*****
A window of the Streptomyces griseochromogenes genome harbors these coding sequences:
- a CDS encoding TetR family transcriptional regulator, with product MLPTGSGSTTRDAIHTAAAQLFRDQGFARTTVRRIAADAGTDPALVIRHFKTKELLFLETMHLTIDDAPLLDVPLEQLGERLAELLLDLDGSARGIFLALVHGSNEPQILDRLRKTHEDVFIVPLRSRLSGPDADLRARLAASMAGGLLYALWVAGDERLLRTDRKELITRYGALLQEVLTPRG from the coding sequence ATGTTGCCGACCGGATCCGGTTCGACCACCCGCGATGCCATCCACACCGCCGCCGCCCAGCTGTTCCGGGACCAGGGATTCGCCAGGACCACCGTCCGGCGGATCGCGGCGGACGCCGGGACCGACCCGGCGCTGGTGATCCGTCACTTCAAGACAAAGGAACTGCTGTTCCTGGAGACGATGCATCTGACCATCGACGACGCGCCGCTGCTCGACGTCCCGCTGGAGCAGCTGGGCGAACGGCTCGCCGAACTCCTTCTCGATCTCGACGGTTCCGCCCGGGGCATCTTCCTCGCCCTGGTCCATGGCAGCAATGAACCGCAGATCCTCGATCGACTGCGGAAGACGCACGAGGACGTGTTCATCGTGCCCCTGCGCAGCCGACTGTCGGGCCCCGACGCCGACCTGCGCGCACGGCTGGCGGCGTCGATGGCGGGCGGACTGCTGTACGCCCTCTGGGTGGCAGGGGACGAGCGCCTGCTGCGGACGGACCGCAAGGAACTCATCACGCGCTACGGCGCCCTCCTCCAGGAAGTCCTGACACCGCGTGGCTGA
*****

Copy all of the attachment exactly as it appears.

A window of the Streptomyces griseochromogenes genome harbors these coding sequences:
- a CDS encoding TetR family transcriptional regulator, with product MLPTGSGSTTRDAIHTAAAQLFRDQGFARTTVRRIAADAGTDPALVIRHFKTKELLFLETMHLTIDDAPLLDVPLEQLGERLAELLLDLDGSARGIFLALVHGSNEPQILDRLRKTHEDVFIVPLRSRLSGPDADLRARLAASMAGGLLYALWVAGDERLLRTDRKELITRYGALLQEVLTPRG from the coding sequence ATGTTGCCGACCGGATCCGGTTCGACCACCCGCGATGCCATCCACACCGCCGCCGCCCAGCTGTTCCGGGACCAGGGATTCGCCAGGACCACCGTCCGGCGGATCGCGGCGGACGCCGGGACCGACCCGGCGCTGGTGATCCGTCACTTCAAGACAAAGGAACTGCTGTTCCTGGAGACGATGCATCTGACCATCGACGACGCGCCGCTGCTCGACGTCCCGCTGGAGCAGCTGGGCGAACGGCTCGCCGAACTCCTTCTCGATCTCGACGGTTCCGCCCGGGGCATCTTCCTCGCCCTGGTCCATGGCAGCAATGAACCGCAGATCCTCGATCGACTGCGGAAGACGCACGAGGACGTGTTCATCGTGCCCCTGCGCAGCCGACTGTCGGGCCCCGACGCCGACCTGCGCGCACGGCTGGCGGCGTCGATGGCGGGCGGACTGCTGTACGCCCTCTGGGTGGCAGGGGACGAGCGCCTGCTGCGGACGGACCGCAAGGAACTCATCACGCGCTACGGCGCCCTCCTCCAGGAAGTCCTGACACCGCGTGGCTGA